WASHINGTON, Oct. 5, 2018 –
Today, in response to a 2015 food additive petition by Environmental Defense Fund and other public health advocates, the Food and Drug Administration (FDA) removed its approval of seven artificial flavors because they have been shown to cause cancer in animal studies.
These chemicals are believed to be used in foods like candy, chewing gum, baked goods, ice cream and beverages to simulate flavors like mint, cinnamon, and citrus. They would appear on the label as “artificial flavors.”
The chemicals losing approval are: benzophenone, ethyl acrylate, eugenyl methyl ether, myrcene, pulegone, and pyridine. The FDA also removed approval for styrene without ruling on its status as a carcinogen. For one of the chemicals, benzophenone, FDA went a step further and removed approval for use as a plasticizer in flexible plastics.
The decision is effective immediately after the notice is published in the Federal Register unless industry objects. The FDA has said it will begin enforcement of these decisions in two years, allowing industry time to reformulate products.
“This is an important win for American families, who were consuming these cancer-causing “flavors” without even knowing it,” said Tom Neltner, Chemicals Policy Director at Environmental Defense Fund. “While these FDA decisions were long overdue, we applaud the agency for following the law and taking these actions. Now it’s time for FDA to rule on overdue petitions including the use of toxic ortho-phthalates in food manufacturing and packaging, cancer-causing perchlorate in dry food plastic packaging, and lead acetate in hair dyes like Grecian Formula.”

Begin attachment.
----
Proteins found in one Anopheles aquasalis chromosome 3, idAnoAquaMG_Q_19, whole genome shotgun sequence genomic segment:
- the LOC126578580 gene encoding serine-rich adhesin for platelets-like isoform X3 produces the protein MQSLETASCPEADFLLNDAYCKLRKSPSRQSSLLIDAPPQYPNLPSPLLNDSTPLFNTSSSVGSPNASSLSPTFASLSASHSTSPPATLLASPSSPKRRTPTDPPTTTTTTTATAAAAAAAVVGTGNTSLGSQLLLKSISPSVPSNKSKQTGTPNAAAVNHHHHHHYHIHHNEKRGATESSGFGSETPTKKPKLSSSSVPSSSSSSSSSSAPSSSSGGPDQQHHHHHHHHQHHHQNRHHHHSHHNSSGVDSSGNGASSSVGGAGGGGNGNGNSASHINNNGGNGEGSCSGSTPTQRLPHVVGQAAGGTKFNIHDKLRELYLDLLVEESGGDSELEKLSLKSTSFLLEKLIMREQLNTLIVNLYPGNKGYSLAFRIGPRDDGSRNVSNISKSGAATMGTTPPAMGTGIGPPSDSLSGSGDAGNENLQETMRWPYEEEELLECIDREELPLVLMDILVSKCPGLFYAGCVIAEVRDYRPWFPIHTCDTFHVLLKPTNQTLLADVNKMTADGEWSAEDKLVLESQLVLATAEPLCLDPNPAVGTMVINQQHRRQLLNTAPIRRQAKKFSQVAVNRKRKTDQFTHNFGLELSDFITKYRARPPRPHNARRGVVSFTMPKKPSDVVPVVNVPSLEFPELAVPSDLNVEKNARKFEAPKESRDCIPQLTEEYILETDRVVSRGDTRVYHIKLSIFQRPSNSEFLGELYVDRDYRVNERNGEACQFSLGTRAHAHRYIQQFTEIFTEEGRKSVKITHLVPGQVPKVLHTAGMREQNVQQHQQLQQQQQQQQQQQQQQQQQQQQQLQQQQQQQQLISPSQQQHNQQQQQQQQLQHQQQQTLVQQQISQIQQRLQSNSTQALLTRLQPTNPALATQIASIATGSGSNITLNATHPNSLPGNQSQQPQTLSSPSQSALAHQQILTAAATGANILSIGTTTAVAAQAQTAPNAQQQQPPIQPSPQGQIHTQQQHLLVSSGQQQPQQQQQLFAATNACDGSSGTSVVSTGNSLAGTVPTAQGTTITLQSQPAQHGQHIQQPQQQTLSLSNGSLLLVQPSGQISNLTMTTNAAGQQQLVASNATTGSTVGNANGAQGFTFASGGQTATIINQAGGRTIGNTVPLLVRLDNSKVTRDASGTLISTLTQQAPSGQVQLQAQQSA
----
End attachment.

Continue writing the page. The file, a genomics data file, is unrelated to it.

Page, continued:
The petition by EDF and the other organizations represents a new legal strategy. For the first time, public health advocates used a process formerly only deployed by industry to gain approval for chemicals in food. Under this approach, the law required FDA to come to a decision by August 2016. In May of this year, the petitioners, represented by Earthjustice, asked a court to order FDA to make a final decision. FDA agreed to make a decision in response to the court filing.